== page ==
A military exercise has gone ahead following unsuccessful attempts to herd whales away from its base on the west coast of Scotland.
Rescuers feared bottlenose whales in the Gare Loch could be sensitive to ship sonar.
However, as the exercise is taking place in deep waters beyond the loch, rescuers confirmed they had "no major concerns" on Monday.
The whales returned to the area despite three attempts to move them.
Warships, aircraft, marines and troops from the UK, Nato and allied forces will take part in the military exercise named Joint Warrior, which is due to run until 15 October.
It is the largest military training exercise in Europe and began one of its bi-annual operations on Saturday.
Under normal circumstances, several vessels would berth at headquarters at Faslane.
A spokesman for the Military of Defence confirmed that only one Nato ship sailed to HM Naval Base Clyde on this occasion due to Covid restrictions.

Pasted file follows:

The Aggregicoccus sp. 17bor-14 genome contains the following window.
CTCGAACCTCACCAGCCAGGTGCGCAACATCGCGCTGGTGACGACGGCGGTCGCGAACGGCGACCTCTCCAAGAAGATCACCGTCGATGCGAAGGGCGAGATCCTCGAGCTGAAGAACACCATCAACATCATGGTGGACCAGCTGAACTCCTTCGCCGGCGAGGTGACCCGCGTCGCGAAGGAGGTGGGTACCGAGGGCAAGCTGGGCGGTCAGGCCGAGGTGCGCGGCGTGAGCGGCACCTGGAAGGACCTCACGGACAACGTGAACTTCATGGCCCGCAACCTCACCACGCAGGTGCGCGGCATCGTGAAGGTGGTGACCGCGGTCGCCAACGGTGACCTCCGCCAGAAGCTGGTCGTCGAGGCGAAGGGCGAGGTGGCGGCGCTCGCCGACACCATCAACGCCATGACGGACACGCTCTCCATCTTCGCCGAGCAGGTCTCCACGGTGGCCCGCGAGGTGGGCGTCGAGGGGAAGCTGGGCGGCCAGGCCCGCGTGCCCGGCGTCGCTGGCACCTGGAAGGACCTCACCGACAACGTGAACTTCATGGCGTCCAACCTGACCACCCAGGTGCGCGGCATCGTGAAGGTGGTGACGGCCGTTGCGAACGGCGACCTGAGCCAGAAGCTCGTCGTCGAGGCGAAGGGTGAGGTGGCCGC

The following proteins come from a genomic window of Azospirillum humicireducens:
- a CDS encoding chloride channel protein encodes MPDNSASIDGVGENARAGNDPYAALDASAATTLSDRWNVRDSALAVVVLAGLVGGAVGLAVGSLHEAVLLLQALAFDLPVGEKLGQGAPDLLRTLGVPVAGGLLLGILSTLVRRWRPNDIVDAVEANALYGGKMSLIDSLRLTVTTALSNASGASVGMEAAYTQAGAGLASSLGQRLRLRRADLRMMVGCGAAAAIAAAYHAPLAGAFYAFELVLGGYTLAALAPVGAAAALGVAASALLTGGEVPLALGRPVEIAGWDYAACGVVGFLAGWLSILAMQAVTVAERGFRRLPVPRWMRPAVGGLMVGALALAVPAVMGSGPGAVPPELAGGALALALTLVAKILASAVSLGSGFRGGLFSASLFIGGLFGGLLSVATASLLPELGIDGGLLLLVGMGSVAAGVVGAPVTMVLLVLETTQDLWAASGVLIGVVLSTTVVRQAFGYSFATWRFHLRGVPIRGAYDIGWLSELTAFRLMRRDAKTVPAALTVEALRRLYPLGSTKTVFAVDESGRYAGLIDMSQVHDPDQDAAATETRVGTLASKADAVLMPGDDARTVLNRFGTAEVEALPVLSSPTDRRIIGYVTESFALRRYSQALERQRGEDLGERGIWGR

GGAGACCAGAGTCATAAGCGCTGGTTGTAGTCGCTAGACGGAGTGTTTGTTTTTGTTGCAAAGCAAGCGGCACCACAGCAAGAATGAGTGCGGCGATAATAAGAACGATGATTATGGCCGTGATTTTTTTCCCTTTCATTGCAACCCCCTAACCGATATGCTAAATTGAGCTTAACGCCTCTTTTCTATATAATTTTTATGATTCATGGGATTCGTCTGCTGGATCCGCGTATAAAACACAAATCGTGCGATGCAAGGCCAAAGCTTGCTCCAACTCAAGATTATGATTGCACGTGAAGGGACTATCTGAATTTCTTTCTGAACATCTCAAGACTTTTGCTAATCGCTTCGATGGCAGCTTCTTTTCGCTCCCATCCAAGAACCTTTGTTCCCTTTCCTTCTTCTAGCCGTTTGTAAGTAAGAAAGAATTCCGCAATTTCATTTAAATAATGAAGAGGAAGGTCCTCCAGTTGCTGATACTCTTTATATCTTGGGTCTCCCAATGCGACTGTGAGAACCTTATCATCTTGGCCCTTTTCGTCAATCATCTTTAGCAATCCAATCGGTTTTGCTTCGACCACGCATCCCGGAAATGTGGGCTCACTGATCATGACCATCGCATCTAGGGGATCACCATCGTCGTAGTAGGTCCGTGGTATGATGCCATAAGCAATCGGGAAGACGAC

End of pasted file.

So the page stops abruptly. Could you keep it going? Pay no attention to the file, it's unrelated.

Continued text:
It then met a number of other vessels - mostly from the Royal Navy's Carrier Strike Group - out on deeper waters further north to carry out the exercise as planned, he confirmed.
Other vessels will be berthed elsewhere - including at Glasgow's King George V Dock and in Greenock.
'No effort' to swim out
The British Divers Marine Life Rescue (BDMLR) previously said there was "circumstantial evidence" to suggest there were five whales in the area, but only three were so far confirmed to be in Gare Loch.
The charity raised concerns that the whales had spent a long time in the area, which is not their natural habitat, and that one of the whales looked "skinny".
Over time, it is feared the whales could grow weak and may not have the strength to make the journey back out to sea.
Rescuers from the BDMLR attempted to move the whales using a number of boats in formation on Thursday.
However, the animals swam back to the Gare Loch and remained in the area over the weekend.
Heidi Holland, area co-ordinator for Argyll and Bute, said the charity would continue to monitor their movements.
"If the whales try to leave the Gare Loch, the exercise could push them back - but as it stands they are making no effort to make their way out," she said.
"Given the current location of the exercise, we have no major concerns. As it is much further out the land should protect the whales from any damaging effects."